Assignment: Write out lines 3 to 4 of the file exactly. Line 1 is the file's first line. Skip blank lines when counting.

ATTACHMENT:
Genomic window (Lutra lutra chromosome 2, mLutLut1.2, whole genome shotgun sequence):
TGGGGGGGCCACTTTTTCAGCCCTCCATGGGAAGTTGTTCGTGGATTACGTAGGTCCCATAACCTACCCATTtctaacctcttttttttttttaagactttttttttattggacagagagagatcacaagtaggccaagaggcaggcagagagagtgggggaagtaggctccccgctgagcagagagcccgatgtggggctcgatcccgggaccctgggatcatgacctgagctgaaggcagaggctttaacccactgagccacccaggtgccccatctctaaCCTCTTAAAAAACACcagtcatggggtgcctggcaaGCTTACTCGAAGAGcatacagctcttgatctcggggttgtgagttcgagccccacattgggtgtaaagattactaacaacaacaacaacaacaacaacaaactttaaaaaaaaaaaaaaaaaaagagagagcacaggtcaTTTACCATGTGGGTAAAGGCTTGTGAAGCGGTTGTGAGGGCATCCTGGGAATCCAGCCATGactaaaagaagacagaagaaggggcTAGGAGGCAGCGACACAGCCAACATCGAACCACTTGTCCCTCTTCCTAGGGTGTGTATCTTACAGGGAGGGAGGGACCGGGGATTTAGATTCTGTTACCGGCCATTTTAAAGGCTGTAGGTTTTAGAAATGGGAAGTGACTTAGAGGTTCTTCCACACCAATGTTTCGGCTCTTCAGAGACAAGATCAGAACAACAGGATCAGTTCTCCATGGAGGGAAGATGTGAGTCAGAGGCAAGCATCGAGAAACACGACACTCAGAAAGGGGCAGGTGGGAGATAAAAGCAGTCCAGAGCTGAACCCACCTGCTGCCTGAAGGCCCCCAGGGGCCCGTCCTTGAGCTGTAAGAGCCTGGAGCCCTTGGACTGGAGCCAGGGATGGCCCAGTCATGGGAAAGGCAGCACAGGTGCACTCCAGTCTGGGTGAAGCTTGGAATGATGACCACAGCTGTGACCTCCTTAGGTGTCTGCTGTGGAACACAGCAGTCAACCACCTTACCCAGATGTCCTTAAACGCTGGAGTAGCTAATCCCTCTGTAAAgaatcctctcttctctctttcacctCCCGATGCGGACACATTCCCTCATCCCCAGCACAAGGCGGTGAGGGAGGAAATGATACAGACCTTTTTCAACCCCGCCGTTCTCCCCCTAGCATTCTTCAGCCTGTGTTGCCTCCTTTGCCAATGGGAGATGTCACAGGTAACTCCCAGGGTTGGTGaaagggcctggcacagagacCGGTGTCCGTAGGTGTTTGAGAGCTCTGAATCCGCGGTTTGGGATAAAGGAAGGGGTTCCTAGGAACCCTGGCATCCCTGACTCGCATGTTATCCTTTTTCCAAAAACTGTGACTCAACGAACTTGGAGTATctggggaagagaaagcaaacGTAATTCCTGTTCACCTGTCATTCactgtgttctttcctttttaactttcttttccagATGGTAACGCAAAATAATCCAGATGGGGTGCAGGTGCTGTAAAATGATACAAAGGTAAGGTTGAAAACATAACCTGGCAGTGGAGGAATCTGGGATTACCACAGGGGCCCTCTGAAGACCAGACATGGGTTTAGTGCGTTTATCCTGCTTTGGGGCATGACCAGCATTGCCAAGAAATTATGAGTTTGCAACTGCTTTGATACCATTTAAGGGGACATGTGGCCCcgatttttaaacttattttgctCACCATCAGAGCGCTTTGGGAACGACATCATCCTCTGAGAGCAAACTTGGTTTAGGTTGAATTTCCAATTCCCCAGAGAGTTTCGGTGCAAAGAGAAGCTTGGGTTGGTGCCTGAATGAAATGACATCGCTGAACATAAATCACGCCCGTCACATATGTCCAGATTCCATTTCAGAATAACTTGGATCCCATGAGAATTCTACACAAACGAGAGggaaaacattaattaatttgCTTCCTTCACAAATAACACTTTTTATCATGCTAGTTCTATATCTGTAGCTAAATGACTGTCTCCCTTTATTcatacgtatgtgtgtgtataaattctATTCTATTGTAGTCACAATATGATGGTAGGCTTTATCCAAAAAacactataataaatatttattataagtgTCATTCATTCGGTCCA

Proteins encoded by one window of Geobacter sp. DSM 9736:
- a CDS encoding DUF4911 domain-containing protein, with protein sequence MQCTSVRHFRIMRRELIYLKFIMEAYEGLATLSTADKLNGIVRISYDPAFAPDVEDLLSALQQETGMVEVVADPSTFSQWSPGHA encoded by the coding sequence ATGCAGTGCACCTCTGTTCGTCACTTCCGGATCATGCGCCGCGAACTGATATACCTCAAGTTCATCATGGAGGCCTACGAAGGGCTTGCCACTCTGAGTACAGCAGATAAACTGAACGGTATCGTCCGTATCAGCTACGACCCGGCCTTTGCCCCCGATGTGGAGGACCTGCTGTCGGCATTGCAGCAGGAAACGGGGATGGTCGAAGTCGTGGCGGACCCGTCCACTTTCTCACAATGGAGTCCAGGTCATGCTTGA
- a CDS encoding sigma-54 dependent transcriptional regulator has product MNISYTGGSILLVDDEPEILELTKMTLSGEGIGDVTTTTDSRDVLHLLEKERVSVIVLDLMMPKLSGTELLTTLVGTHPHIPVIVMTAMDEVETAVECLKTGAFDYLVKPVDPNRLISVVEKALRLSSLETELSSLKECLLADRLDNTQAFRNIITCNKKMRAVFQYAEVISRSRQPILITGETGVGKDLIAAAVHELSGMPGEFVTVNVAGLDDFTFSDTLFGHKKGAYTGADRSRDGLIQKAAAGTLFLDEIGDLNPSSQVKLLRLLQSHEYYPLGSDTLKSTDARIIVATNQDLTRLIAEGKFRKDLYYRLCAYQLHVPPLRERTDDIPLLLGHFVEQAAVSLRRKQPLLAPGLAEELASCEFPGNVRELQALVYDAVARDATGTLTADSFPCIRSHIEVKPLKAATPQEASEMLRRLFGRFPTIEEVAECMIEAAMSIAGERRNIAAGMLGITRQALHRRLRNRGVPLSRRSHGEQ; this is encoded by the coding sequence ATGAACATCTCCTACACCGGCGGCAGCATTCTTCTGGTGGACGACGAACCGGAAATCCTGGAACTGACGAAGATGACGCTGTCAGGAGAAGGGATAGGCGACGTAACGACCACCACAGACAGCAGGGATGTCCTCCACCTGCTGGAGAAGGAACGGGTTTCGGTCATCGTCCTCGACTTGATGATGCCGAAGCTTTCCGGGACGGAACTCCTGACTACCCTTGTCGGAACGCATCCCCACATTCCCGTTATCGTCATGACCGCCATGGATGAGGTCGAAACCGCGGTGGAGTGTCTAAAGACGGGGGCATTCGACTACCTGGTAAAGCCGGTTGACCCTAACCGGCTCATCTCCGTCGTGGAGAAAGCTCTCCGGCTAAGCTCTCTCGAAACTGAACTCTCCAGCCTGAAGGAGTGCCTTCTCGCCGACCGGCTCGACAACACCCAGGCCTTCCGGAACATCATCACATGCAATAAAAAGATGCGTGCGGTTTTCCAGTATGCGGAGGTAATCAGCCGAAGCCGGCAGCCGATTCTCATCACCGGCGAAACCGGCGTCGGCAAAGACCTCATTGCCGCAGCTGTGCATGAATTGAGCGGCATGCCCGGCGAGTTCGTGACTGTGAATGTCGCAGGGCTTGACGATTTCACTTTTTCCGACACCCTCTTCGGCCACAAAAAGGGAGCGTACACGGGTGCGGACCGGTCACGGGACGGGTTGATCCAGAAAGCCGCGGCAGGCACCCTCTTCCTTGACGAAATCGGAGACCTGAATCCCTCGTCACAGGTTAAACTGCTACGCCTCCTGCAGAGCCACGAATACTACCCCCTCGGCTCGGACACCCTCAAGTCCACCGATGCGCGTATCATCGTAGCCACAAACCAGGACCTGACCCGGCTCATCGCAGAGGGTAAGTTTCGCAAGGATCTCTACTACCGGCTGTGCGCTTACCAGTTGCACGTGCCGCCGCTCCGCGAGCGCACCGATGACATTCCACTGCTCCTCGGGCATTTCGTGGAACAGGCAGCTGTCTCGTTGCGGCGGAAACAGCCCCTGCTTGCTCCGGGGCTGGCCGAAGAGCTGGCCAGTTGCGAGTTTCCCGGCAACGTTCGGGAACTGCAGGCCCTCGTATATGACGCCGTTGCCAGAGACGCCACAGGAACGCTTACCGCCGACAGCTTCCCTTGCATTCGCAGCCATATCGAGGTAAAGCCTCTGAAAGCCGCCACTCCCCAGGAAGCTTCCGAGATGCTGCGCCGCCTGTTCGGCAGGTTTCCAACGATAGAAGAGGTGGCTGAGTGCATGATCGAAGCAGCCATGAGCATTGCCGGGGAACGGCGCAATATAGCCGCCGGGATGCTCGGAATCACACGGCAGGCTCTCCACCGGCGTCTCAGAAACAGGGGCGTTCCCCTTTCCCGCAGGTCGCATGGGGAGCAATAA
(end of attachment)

Proteins encoded by one window of Geobacter sp. DSM 9736:
- a CDS encoding DUF4911 domain-containing protein, with protein sequence MQCTSVRHFRIMRRELIYLKFIMEAYEGLATLSTADKLNGIVRISYDPAFAPDVEDLLSALQQETGMVEVVADPSTFSQWSPGHA encoded by the coding sequence ATGCAGTGCACCTCTGTTCGTCACTTCCGGATCATGCGCCGCGAACTGATATACCTCAAGTTCATCATGGAGGCCTACGAAGGGCTTGCCACTCTGAGTACAGCAGATAAACTGAACGGTATCGTCCGTATCAGCTACGACCCGGCCTTTGCCCCCGATGTGGAGGACCTGCTGTCGGCATTGCAGCAGGAAACGGGGATGGTCGAAGTCGTGGCGGACCCGTCCACTTTCTCACAATGGAGTCCAGGTCATGCTTGA